Bridging the Gap from Past to Future: Jesus Orozco’s Path to Engineering

Not all engineers follow the path of primary school to college—to their profession. Some like Degenkolb Designer, Jesus Orozco, followed a nontraditional route. Jesus joined the firm full-time in July 2022, but his first introduction to the world of engineering and Degenkolb happened more than 15 years ago when he was in the 11th-grade class at Miguel Contreras School of Global Studies in Los Angeles, CA.

Degenkolb’s Matt Barnard and Adam-Hugo Holman visited his class as part of the ACE Mentor Program of America (ACE), a national afterschool program that engages students in the field of Architecture, Construction, and Engineering (AEC) as well as skilled trades. The program is driven by volunteer mentors—practicing AEC professionals—who introduce students to their respective fields and support enrichment activities such as projects, speaker presentations, and field trips. “I remember during that first meeting Matt said, if you look around a city, everything has been engineered in one way or another—down to where the trees were planted. That it’s all been decided by someone at some point.” Jesus, then 16-years-old, was intrigued. “I wanted to learn more.”

a group of people in a classroom

Jesus as a student and ACE mentee at Miguel Contreras School of Global Studies in Los Angeles, CA.

Jesus was raised in Los Angeles’ Koreatown neighborhood in a family of immigrants: his father, an immigrant from Mexico, and mother, an immigrant from El Salvador. His community was widely blue-collar, and he was not uncommon as a would-be first-generation college student.” We’re always told to ‘dream big, dream big’ but there’s always something in you that says, you know, that’s not for me. That’s for someone else—for someone that’s affluent.”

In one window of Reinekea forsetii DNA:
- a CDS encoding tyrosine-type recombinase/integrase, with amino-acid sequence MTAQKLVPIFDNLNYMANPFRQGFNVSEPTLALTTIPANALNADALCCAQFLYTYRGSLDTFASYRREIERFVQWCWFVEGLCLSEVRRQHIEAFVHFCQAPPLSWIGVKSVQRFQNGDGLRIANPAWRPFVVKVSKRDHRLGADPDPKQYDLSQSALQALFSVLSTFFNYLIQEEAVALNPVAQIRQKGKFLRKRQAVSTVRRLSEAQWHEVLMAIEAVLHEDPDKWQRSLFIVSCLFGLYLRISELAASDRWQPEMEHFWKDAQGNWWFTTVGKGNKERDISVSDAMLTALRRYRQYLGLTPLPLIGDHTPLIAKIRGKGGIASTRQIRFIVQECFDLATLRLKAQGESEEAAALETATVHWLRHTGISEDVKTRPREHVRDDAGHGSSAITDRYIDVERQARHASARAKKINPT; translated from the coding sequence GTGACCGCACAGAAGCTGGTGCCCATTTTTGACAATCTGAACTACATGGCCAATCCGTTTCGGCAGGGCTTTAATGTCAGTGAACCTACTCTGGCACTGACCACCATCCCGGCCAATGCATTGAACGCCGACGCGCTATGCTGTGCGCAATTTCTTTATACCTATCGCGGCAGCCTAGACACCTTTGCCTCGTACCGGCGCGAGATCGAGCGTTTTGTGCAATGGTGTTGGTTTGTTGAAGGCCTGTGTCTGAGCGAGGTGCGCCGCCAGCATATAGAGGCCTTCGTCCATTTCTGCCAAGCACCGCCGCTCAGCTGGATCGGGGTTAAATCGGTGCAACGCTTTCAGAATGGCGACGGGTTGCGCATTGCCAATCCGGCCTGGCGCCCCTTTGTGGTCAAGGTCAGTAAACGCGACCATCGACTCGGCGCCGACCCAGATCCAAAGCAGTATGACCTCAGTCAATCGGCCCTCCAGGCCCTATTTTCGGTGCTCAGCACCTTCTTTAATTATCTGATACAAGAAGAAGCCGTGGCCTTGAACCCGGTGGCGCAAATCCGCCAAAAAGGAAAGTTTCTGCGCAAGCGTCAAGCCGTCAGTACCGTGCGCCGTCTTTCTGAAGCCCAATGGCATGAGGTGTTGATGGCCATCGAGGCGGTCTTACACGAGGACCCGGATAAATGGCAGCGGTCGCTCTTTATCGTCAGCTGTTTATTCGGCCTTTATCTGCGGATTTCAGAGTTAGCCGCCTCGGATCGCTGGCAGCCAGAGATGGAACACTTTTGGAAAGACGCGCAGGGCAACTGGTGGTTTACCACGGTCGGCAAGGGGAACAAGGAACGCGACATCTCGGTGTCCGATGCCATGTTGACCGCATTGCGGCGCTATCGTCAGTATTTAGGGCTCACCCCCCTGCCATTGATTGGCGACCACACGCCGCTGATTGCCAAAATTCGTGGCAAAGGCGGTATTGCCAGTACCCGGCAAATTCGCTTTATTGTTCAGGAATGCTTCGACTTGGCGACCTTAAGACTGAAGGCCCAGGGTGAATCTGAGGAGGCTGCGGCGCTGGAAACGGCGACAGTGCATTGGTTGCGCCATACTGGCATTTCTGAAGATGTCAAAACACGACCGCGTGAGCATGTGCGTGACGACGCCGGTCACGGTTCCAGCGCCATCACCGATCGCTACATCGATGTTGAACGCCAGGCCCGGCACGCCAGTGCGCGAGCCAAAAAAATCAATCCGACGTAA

For Jesus, ACE was what bridged the gap between his dreams of becoming an engineer and making it a reality. The program not only exposed him to the AEC profession but helped him learn about the many different paths, backgrounds, and experiences of AEC professionals themselves. “ACE humanized these people. Yes, some of them came from affluent families and some of them didn’t. I learned that everyone’s path is different.”

He was soon a regular at the after-school ACE programs, often rallying his friends to hop on the bus for 30-40 minutes to attend meetings at neighboring schools. Jesus stood out because of his dedication and enthusiasm for the program. Matt took notice, offering him a summer internship with Degenkolb Los Angeles as an office assistant during his senior year.

Jesus with other local ACE mentees on a trip to Cal Poly Pomona led by ACE Mentors and Degenkolbers, Matt Barnard and Daniel Zepeda. Inset of Jesus at his college graduation.

During his internship, LA office drafters, Agustin Huerta, Victor Ramirez, and Sal Hernandez, introduced Jesus to drafting and helped him develop his skills. He then went on to work as a drafter between Degenkolb and another firm for the next 10 years as he attended community college classes at night. After balancing his life as a student and a full-time drafter for a decade, Jesus was able to transfer to Cal Poly Pomona to study civil engineering followed by his Master’s in Structural Engineering from the University of California, Los Angeles. Through this nearly 15-year journey, he had always remained in touch with Matt Barnard who had recently become an Office Director for Degenkolb’s new Orange County office. It wasn’t too long after graduation that he was once again employed full-time—this time as an engineer—with Degenkolb.

Jesus’ nontraditional journey inspires him to give back to his community. “It was a personal goal of mine to go back and become a mentor.” He adds that, “I’m actually able to go back to these communities and speak their language because I know exactly where they come from.” Coming full circle, Jesus also graduated from ACE mentee to ACE mentor, volunteering with students in downtown Los Angeles and ready to pass the torch on to the engineers of tomorrow.